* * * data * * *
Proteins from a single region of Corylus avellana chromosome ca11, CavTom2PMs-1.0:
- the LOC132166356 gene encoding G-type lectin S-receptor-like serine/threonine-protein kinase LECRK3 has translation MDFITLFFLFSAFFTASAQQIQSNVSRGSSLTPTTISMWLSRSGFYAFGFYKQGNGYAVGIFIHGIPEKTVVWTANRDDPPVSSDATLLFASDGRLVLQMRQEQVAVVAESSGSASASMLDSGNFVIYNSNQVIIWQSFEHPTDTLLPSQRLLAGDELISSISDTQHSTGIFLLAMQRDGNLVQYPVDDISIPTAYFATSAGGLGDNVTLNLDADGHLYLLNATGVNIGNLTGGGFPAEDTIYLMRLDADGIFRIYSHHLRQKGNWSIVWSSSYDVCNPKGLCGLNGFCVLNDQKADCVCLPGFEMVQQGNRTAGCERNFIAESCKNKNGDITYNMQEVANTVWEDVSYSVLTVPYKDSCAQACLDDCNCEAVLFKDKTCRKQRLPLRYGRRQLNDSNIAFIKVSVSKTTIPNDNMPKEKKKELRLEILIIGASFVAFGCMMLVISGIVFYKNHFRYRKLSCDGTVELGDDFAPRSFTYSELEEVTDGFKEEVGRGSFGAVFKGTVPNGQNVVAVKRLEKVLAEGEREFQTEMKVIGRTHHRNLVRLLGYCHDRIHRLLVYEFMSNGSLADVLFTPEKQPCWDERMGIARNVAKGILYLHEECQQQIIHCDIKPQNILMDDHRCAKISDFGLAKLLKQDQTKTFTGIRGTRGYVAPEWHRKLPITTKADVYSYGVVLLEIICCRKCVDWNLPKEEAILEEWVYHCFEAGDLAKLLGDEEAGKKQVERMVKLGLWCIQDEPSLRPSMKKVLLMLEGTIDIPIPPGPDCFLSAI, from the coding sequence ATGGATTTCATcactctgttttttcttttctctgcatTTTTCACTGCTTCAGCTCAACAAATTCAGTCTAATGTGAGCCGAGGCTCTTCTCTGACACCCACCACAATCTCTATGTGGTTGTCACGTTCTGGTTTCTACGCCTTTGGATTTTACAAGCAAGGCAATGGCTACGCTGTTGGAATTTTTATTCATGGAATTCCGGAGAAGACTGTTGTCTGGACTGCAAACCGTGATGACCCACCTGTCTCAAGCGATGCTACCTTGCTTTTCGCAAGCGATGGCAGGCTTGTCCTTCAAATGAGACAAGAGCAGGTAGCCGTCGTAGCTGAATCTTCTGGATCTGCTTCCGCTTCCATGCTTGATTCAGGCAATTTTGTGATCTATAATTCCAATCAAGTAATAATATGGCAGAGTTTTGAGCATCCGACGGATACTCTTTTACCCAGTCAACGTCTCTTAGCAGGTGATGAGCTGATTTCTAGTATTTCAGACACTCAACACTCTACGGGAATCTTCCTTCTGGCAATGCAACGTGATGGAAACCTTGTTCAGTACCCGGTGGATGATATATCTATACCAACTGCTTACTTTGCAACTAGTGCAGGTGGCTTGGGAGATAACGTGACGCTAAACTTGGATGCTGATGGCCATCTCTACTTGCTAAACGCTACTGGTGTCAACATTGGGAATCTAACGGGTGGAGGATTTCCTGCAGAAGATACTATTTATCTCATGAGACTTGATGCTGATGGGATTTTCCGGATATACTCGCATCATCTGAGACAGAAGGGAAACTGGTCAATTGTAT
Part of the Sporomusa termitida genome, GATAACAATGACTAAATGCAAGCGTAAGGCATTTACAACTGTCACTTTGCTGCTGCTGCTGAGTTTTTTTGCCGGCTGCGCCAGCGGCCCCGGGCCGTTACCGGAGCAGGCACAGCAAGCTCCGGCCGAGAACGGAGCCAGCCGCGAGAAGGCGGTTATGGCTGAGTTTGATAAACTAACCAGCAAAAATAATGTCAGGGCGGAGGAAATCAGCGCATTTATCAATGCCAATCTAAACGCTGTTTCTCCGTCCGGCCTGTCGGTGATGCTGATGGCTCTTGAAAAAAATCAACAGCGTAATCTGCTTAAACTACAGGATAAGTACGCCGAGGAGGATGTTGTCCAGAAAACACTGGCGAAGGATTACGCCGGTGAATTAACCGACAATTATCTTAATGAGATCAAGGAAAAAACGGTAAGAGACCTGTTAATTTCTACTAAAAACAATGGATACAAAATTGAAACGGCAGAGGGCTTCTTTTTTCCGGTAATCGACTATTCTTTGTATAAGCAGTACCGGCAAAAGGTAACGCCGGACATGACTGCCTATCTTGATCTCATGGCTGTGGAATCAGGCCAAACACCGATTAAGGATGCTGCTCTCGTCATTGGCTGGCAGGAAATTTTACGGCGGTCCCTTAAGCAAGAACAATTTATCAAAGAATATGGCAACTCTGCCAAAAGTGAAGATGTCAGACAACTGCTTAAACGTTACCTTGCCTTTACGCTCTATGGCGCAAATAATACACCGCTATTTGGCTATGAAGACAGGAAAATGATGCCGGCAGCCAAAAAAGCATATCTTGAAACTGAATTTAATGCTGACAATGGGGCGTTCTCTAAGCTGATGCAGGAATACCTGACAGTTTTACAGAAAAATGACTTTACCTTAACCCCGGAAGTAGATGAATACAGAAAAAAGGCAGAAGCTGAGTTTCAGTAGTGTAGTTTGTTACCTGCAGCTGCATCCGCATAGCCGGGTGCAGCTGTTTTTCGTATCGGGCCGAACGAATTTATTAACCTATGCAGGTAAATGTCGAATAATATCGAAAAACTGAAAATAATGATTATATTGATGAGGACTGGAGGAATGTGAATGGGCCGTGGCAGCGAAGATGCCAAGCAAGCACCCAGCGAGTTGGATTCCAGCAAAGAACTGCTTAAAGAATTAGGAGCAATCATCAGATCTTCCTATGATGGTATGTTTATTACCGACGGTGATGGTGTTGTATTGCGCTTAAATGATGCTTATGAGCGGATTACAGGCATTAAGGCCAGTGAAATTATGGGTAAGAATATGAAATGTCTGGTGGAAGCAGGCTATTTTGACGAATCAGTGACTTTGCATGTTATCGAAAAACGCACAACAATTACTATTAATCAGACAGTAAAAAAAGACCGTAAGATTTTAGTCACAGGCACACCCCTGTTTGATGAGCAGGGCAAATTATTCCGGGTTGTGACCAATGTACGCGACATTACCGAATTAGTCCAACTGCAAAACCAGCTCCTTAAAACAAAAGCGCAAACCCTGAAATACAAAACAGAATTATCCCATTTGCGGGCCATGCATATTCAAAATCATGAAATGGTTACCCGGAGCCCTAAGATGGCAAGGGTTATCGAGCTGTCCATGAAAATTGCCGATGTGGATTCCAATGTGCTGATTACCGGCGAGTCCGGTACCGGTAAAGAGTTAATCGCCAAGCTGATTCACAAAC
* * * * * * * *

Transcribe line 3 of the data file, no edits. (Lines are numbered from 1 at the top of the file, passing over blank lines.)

Part of the Sporomusa termitida genome, GATAACAATGACTAAATGCAAGCGTAAGGCATTTACAACTGTCACTTTGCTGCTGCTGCTGAGTTTTTTTGCCGGCTGCGCCAGCGGCCCCGGGCCGTTACCGGAGCAGGCACAGCAAGCTCCGGCCGAGAACGGAGCCAGCCGCGAGAAGGCGGTTATGGCTGAGTTTGATAAACTAACCAGCAAAAATAATGTCAGGGCGGAGGAAATCAGCGCATTTATCAATGCCAATCTAAACGCTGTTTCTCCGTCCGGCCTGTCGGTGATGCTGATGGCTCTTGAAAAAAATCAACAGCGTAATCTGCTTAAACTACAGGATAAGTACGCCGAGGAGGATGTTGTCCAGAAAACACTGGCGAAGGATTACGCCGGTGAATTAACCGACAATTATCTTAATGAGATCAAGGAAAAAACGGTAAGAGACCTGTTAATTTCTACTAAAAACAATGGATACAAAATTGAAACGGCAGAGGGCTTCTTTTTTCCGGTAATCGACTATTCTTTGTATAAGCAGTACCGGCAAAAGGTAACGCCGGACATGACTGCCTATCTTGATCTCATGGCTGTGGAATCAGGCCAAACACCGATTAAGGATGCTGCTCTCGTCATTGGCTGGCAGGAAATTTTACGGCGGTCCCTTAAGCAAGAACAATTTATCAAAGAATATGGCAACTCTGCCAAAAGTGAAGATGTCAGACAACTGCTTAAACGTTACCTTGCCTTTACGCTCTATGGCGCAAATAATACACCGCTATTTGGCTATGAAGACAGGAAAATGATGCCGGCAGCCAAAAAAGCATATCTTGAAACTGAATTTAATGCTGACAATGGGGCGTTCTCTAAGCTGATGCAGGAATACCTGACAGTTTTACAGAAAAATGACTTTACCTTAACCCCGGAAGTAGATGAATACAGAAAAAAGGCAGAAGCTGAGTTTCAGTAGTGTAGTTTGTTACCTGCAGCTGCATCCGCATAGCCGGGTGCAGCTGTTTTTCGTATCGGGCCGAACGAATTTATTAACCTATGCAGGTAAATGTCGAATAATATCGAAAAACTGAAAATAATGATTATATTGATGAGGACTGGAGGAATGTGAATGGGCCGTGGCAGCGAAGATGCCAAGCAAGCACCCAGCGAGTTGGATTCCAGCAAAGAACTGCTTAAAGAATTAGGAGCAATCATCAGATCTTCCTATGATGGTATGTTTATTACCGACGGTGATGGTGTTGTATTGCGCTTAAATGATGCTTATGAGCGGATTACAGGCATTAAGGCCAGTGAAATTATGGGTAAGAATATGAAATGTCTGGTGGAAGCAGGCTATTTTGACGAATCAGTGACTTTGCATGTTATCGAAAAACGCACAACAATTACTATTAATCAGACAGTAAAAAAAGACCGTAAGATTTTAGTCACAGGCACACCCCTGTTTGATGAGCAGGGCAAATTATTCCGGGTTGTGACCAATGTACGCGACATTACCGAATTAGTCCAACTGCAAAACCAGCTCCTTAAAACAAAAGCGCAAACCCTGAAATACAAAACAGAATTATCCCATTTGCGGGCCATGCATATTCAAAATCATGAAATGGTTACCCGGAGCCCTAAGATGGCAAGGGTTATCGAGCTGTCCATGAAAATTGCCGATGTGGATTCCAATGTGCTGATTACCGGCGAGTCCGGTACCGGTAAAGAGTTAATCGCCAAGCTGATTCACAAAC